Can Type Bring an Organization Together?

Our Weill Cornell Medicine work just won a GDUSA Design Award—read how typography played a key role in reimagining the system

Typography, even in the midst of massive changes, still remains an invaluable element in helping marketers tell their brands’ stories.

In our recent work with Weill Cornell Medicine, which won a 2016 Graphic Design USA Design Award, we developed a custom type system that served as a crucial element of the new brand. We spoke with the creative team who built the system to talk more about why it works, the elements behind it, and how other marketers should think about evaluating their own systems.

Take us through a bit of background on the project.

Well, Weill Cornell Medicine is a real New York institution. It’s a healthcare organization (and network of partners) that has been around for more than 100 years, combining education, research, and patient care.

But for a long time, its brand story had largely focused on only one of those three ideas: Weill as an academic institution. And as it grew across New York and beyond—and continued to show that it had world-class strength in research, patient care, and education—the brand needed to evolve.

We set out to build a system that helped tell a new story that focused less academic, and more focused on patient care. Our typography system was a huge part of it.

How did custom typography come up?

It’s important to realize that creating a custom typeface—or just changing for the sake of changing—is not always the answer.

We thought about what we wanted the new brand to communicate, and realized a few things. First, that medicine really is a unique space: whether you’re dealing with patients, students, doctors, or donors, it’s always going to be highly-charged and emotional. Your audience is looking carefully at every communication, from an eye chart on the wall to a prescription form, with care and attention.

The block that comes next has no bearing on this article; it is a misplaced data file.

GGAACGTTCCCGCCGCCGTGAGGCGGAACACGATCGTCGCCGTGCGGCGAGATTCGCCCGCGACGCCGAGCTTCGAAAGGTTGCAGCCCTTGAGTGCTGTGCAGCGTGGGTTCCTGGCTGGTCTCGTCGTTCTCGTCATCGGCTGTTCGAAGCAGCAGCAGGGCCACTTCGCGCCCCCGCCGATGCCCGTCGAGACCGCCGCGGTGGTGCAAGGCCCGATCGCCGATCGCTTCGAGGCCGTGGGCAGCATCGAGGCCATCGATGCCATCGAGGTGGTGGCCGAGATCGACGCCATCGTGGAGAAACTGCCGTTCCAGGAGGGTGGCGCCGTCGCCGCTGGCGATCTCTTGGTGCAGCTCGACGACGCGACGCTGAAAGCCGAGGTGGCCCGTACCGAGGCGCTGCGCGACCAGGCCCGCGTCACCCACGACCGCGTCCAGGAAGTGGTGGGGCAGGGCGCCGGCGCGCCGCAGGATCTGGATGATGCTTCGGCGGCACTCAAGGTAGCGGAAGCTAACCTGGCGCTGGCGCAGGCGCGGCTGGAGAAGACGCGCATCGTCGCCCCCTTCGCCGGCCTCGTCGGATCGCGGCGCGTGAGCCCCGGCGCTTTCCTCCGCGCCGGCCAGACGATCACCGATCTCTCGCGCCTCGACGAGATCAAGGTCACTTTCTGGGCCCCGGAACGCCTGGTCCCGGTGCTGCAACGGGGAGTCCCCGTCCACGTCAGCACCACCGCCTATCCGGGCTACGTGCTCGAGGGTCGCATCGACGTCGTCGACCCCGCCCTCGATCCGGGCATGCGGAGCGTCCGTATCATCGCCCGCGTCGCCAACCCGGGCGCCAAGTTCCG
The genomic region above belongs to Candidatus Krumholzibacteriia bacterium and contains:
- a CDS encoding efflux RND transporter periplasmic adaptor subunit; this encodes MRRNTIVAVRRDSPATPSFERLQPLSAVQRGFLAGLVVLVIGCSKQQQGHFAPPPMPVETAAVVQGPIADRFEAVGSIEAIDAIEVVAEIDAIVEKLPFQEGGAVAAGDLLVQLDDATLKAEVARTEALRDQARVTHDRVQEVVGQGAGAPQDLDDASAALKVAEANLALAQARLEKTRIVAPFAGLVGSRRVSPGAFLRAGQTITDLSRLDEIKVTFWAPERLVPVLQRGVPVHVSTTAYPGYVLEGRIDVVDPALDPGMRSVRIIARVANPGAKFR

And when that’s the case, type really has a chance to make a difference and impact their experience. Again, for Weill, we wanted to show that the institution wasn’t too clinical or rigid; instead, it was warm, collaborative, and optimistic. The curved letterforms, the weight, the distance between each character—all of those elements started to give people a real sense of that.

Can you take us through some of the details of the typeface?

Sure. To drill down a little more on what’s above, we focused on making soft edges for each letterform. We wanted it to feel approachable. Its beveled forms are distinct, and its combinations of red and orange are meant to give it a friendly, human attitude.

We also wanted to make sure that it lived within the larger Weill system we were creating. In healthcare, you’ll often see a lot of complexity in brand identities: the organizations have a lot of different affiliations, and many of these divisions have legacy graphic elements—things like seals, or even their own identities.

Our solve was to give each letter a high “X” height and bold letterforms, which let the type actually work within the Weill Cornell Medicine seal and stand out in the larger peer landscape. We knew the system needed to be flexible enough to work across a range of communications, so we built the word mark with a dynamic configuration that can work with 1-, 2-, or 3-line forms.

And finally, we wanted the type to be memorable with the internal Weill Cornell Medicine team who would be using it—so we gave it the name “1898 Sans,” after the year that the organization was founded. It’s a final touch that reflects all of the unique characteristics Weill brings to each interaction with a patient, doctor, donor, or another stakeholder.

You mentioned that it’s a Sans Serif—can you explain more about that decision?

It wasn’t a mandate from anyone, but if the whole point was to move from academic to modern and human, a Serif font felt too academic and rigid.

We knew the type would have to work hard across a range of communications—from high-level promotional communications to very tactical, hard-working ones like patient intake forms. Sans serif worked really well for the challenge.

See more of our work for Weill Cornell Medicine here.